Emma Watson’s United Nations speech on feminism last week generated a pretty enthusiastic response from much of the media, though it’s beyond me why: it’s not as if the speech was particularly bad, but it wasn’t very good, either; there were some decent parts about global women’s issues and some rotten parts that were composed of standard feminist boilerplate; altogether it felt like a wash. That didn’t stop a fifteen-year-old boy from penning what the Huffington Post termed an “amazing letter” in response to Watson, which read, in part:
Feminism is not about man-hating or female supremacy. It is, by definition, the opposite. It’s pretty simple really: if you believe in the social, political and economic equality of the sexes, you’re a feminist.
This is problematic for any number of reasons—it’s not clear what “the social, political and economic equality of the sexes” would look like, or what “believing” in it entails—but focus instead on the absurd implication: if you have the same philosophical inclinations of feminists, then you’re a feminist whether you like it or not. This is a hallmark of modern feminism, which in recent years has become comically desperate in its effort to grow its own ranks: feminists wish to preempt you from opting out of their ideology in any way, declaring you as one of their own even if you don’t want anything to do with them.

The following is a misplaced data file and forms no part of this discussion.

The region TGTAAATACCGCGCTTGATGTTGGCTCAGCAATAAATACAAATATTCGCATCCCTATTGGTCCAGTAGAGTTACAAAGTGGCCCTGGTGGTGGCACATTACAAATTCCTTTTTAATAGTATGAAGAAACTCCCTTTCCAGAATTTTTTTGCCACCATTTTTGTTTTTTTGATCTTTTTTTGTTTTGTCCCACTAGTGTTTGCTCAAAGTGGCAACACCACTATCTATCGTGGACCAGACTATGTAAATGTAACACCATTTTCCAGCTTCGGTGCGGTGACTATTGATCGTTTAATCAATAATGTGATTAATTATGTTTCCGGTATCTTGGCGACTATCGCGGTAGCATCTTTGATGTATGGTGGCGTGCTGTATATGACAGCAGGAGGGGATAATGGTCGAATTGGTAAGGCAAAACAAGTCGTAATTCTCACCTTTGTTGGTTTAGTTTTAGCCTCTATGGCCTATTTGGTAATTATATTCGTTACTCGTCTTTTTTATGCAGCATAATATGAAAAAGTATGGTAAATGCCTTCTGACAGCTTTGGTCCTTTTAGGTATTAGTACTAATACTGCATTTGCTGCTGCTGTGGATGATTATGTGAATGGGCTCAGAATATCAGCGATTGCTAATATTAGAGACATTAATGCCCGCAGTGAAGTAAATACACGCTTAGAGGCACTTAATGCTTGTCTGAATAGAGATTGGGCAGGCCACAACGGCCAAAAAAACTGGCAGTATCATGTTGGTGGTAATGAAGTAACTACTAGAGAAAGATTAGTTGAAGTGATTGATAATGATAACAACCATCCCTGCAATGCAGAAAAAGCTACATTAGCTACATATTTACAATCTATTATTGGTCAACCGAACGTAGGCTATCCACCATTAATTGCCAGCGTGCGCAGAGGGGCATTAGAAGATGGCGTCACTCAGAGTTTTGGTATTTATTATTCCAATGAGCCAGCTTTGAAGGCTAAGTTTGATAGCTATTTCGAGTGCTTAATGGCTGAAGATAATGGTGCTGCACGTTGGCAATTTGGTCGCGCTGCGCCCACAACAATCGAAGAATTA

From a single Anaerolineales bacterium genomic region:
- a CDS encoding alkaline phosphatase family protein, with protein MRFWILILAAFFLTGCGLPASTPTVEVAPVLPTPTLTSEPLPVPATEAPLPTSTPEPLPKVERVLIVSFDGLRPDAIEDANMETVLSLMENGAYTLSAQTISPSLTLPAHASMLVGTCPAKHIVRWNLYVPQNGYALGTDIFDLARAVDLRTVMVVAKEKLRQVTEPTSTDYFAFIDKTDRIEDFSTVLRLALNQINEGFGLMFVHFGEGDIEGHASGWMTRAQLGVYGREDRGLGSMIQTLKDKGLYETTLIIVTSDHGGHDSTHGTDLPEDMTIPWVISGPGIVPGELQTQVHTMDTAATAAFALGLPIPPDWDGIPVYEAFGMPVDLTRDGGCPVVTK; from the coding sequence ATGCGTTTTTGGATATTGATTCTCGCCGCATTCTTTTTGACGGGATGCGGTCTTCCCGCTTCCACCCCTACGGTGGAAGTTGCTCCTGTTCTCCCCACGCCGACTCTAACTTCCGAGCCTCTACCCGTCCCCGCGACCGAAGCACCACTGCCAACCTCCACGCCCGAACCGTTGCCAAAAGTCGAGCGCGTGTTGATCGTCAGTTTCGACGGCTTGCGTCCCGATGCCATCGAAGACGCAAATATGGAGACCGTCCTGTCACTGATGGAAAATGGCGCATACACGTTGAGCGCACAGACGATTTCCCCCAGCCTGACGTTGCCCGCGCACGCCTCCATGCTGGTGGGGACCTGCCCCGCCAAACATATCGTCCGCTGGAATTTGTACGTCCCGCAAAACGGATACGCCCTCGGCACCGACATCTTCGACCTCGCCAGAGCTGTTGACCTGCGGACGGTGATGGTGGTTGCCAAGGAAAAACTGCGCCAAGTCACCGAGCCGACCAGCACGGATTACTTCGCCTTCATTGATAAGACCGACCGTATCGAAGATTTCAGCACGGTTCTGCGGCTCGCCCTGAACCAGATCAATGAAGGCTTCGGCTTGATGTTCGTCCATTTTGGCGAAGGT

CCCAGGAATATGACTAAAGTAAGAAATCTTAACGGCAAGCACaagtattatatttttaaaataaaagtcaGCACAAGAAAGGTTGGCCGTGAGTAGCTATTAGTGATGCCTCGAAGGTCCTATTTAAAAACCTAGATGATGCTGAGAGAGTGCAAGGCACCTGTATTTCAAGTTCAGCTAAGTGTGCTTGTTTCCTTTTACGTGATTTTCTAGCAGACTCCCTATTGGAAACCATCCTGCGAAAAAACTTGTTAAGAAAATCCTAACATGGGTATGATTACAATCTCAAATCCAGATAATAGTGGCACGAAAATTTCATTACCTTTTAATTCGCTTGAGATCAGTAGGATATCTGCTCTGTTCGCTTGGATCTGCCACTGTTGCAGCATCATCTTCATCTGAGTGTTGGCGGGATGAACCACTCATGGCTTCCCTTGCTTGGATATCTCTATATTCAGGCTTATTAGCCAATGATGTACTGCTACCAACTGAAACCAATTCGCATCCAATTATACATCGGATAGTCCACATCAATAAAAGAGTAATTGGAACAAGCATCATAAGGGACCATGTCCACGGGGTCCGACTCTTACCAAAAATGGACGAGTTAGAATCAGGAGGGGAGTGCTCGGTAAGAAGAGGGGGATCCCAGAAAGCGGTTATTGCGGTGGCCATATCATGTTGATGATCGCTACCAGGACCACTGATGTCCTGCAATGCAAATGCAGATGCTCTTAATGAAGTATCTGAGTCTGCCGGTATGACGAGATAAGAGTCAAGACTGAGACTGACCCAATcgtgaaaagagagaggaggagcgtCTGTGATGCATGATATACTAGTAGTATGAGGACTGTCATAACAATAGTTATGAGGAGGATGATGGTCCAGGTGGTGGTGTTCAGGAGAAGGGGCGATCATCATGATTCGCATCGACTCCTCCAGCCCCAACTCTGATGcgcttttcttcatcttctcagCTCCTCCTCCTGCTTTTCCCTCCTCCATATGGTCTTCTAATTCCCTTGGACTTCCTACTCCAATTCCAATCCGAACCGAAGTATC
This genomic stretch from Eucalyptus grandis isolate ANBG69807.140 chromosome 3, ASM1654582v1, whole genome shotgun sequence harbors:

You could be a staunch advocate of gender equality and not call yourself a feminist; the wishy-washy but serviceable term of “humanist” would work just fine, for instance (it would work better, actually, given that it’s an explicitly de-gendered designation). However we choose to describe our own convictions, we shouldn’t feel bad when some whiny and irritating faction tries to describe us in their own preferred way. You should strive for a world in which men and women have the same opportunities, are treated with the same respect, and are on equal footing before the law and before society in general; that’s a great thing to work towards. You should also feel free to reject the label of “feminist”if you feel like it; if you don’t want to call yourself a feminist, you shouldn’t have to worry about a bunch of insecure, paranoid bullies calling you one anyway.